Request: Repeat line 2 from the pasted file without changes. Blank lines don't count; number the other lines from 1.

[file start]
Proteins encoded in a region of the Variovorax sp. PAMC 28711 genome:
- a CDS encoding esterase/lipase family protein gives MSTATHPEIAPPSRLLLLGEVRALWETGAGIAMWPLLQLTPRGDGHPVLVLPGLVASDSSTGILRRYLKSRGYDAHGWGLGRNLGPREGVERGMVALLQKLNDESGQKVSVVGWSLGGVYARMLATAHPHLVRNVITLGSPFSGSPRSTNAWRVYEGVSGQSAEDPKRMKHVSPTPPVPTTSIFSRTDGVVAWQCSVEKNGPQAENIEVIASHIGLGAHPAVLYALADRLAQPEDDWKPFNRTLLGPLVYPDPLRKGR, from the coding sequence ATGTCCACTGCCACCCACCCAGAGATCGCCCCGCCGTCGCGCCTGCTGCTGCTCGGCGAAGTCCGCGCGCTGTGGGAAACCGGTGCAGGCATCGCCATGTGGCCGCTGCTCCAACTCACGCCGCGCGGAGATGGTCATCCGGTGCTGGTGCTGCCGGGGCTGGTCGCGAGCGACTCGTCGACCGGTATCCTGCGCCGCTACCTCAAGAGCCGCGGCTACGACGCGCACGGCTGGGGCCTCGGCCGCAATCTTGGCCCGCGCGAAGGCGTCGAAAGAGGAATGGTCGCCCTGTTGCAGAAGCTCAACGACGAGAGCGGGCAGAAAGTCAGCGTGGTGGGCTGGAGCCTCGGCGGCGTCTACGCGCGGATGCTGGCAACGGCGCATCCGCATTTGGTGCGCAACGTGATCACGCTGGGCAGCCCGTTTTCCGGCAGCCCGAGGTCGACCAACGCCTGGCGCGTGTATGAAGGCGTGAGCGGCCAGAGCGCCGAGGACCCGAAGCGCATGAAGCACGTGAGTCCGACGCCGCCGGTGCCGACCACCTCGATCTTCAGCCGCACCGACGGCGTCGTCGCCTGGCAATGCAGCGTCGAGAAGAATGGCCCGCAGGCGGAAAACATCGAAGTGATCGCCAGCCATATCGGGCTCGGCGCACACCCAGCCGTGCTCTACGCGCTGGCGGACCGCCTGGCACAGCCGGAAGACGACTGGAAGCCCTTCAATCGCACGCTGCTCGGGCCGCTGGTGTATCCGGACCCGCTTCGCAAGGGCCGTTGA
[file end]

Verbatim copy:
- a CDS encoding esterase/lipase family protein gives MSTATHPEIAPPSRLLLLGEVRALWETGAGIAMWPLLQLTPRGDGHPVLVLPGLVASDSSTGILRRYLKSRGYDAHGWGLGRNLGPREGVERGMVALLQKLNDESGQKVSVVGWSLGGVYARMLATAHPHLVRNVITLGSPFSGSPRSTNAWRVYEGVSGQSAEDPKRMKHVSPTPPVPTTSIFSRTDGVVAWQCSVEKNGPQAENIEVIASHIGLGAHPAVLYALADRLAQPEDDWKPFNRTLLGPLVYPDPLRKGR, from the coding sequence ATGTCCACTGCCACCCACCCAGAGATCGCCCCGCCGTCGCGCCTGCTGCTGCTCGGCGAAGTCCGCGCGCTGTGGGAAACCGGTGCAGGCATCGCCATGTGGCCGCTGCTCCAACTCACGCCGCGCGGAGATGGTCATCCGGTGCTGGTGCTGCCGGGGCTGGTCGCGAGCGACTCGTCGACCGGTATCCTGCGCCGCTACCTCAAGAGCCGCGGCTACGACGCGCACGGCTGGGGCCTCGGCCGCAATCTTGGCCCGCGCGAAGGCGTCGAAAGAGGAATGGTCGCCCTGTTGCAGAAGCTCAACGACGAGAGCGGGCAGAAAGTCAGCGTGGTGGGCTGGAGCCTCGGCGGCGTCTACGCGCGGATGCTGGCAACGGCGCATCCGCATTTGGTGCGCAACGTGATCACGCTGGGCAGCCCGTTTTCCGGCAGCCCGAGGTCGACCAACGCCTGGCGCGTGTATGAAGGCGTGAGCGGCCAGAGCGCCGAGGACCCGAAGCGCATGAAGCACGTGAGTCCGACGCCGCCGGTGCCGACCACCTCGATCTTCAGCCGCACCGACGGCGTCGTCGCCTGGCAATGCAGCGTCGAGAAGAATGGCCCGCAGGCGGAAAACATCGAAGTGATCGCCAGCCATATCGGGCTCGGCGCACACCCAGCCGTGCTCTACGCGCTGGCGGACCGCCTGGCACAGCCGGAAGACGACTGGAAGCCCTTCAATCGCACGCTGCTCGGGCCGCTGGTGTATCCGGACCCGCTTCGCAAGGGCCGTTGA